Here on the West Coast of the United States we only have one type of Kite that we see with any regularity- the White-tailed Kite. A small raptor with a hint of elegance about its fluid, sweeping wing beats, this bird is as blood thirsty as any hawk or eagle, it merely goes about its hunting in a more stately manner.
Kites often hunt by flapping their wings in such a pattern they they stay in one spot relative to the ground. It is akin to siting in a tall tree and studying the ground for movement, except they are airborne with none of the branches of the tree to block the view. This method is termed “hovering,” however it is so common to see Kites engaging in this behavior that in many areas it has become known as “kiting.” I know that I learned this term long before I learned any other, and if I saw a Red-tailed Hawk or Kestrel hunting in a similar fashion, I would use the same word for these very different birds.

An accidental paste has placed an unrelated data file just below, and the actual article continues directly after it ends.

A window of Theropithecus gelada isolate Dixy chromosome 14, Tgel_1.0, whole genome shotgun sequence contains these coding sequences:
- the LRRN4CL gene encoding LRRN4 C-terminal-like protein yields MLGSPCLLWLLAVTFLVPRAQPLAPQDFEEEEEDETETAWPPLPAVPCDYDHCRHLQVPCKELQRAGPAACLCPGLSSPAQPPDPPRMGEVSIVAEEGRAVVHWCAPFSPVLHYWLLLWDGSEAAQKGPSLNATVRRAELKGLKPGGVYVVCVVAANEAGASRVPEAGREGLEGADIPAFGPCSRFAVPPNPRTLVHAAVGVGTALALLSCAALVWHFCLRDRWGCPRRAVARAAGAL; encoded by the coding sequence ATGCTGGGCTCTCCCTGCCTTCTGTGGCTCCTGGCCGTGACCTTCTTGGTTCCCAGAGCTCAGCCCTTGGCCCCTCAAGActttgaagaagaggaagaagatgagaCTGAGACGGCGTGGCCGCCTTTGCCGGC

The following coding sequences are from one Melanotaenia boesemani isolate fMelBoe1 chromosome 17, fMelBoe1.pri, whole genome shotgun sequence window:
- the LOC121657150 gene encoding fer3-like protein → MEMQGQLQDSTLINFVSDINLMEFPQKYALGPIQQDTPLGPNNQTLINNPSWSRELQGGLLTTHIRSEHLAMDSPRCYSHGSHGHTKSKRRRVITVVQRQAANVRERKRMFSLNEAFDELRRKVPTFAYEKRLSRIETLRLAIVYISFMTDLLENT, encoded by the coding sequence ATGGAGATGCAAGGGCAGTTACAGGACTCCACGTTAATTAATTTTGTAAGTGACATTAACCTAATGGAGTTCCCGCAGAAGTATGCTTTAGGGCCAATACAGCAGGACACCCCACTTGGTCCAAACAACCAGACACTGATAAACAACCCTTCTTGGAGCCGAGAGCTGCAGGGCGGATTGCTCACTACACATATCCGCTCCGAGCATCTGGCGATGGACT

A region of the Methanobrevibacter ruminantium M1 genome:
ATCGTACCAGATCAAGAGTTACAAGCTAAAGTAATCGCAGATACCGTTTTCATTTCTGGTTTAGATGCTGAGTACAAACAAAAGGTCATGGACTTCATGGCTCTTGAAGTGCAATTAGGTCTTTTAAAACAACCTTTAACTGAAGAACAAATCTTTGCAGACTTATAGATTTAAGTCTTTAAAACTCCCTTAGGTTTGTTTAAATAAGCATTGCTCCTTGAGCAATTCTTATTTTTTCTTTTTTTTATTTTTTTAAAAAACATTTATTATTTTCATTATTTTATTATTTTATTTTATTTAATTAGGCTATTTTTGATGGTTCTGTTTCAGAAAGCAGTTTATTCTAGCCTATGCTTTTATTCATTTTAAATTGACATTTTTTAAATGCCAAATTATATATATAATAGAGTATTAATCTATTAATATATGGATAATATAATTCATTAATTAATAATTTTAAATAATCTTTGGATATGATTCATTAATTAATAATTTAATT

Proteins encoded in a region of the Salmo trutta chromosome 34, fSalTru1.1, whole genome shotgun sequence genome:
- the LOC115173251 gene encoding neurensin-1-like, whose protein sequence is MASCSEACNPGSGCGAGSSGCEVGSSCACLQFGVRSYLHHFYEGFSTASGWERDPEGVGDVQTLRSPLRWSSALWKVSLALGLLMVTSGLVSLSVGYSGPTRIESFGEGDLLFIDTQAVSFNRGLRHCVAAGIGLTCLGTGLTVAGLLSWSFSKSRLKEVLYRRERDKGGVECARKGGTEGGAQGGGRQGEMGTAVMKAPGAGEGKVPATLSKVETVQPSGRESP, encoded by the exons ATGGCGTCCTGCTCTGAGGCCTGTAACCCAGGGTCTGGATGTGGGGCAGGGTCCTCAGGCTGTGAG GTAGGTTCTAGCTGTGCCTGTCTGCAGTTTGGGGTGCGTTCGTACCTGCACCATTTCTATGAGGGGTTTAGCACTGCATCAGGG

For a while people tried to change the name to the Black-shouldered Kite. The name however did not stick, and it is still most often known as “White-tailed.”
They are an easier raptor to learn, because of their coloring and their flight style. Nothing else moves quite like them in the air.
If you are lucky enough to see one at close range, try to notice their eyes. A very striking color.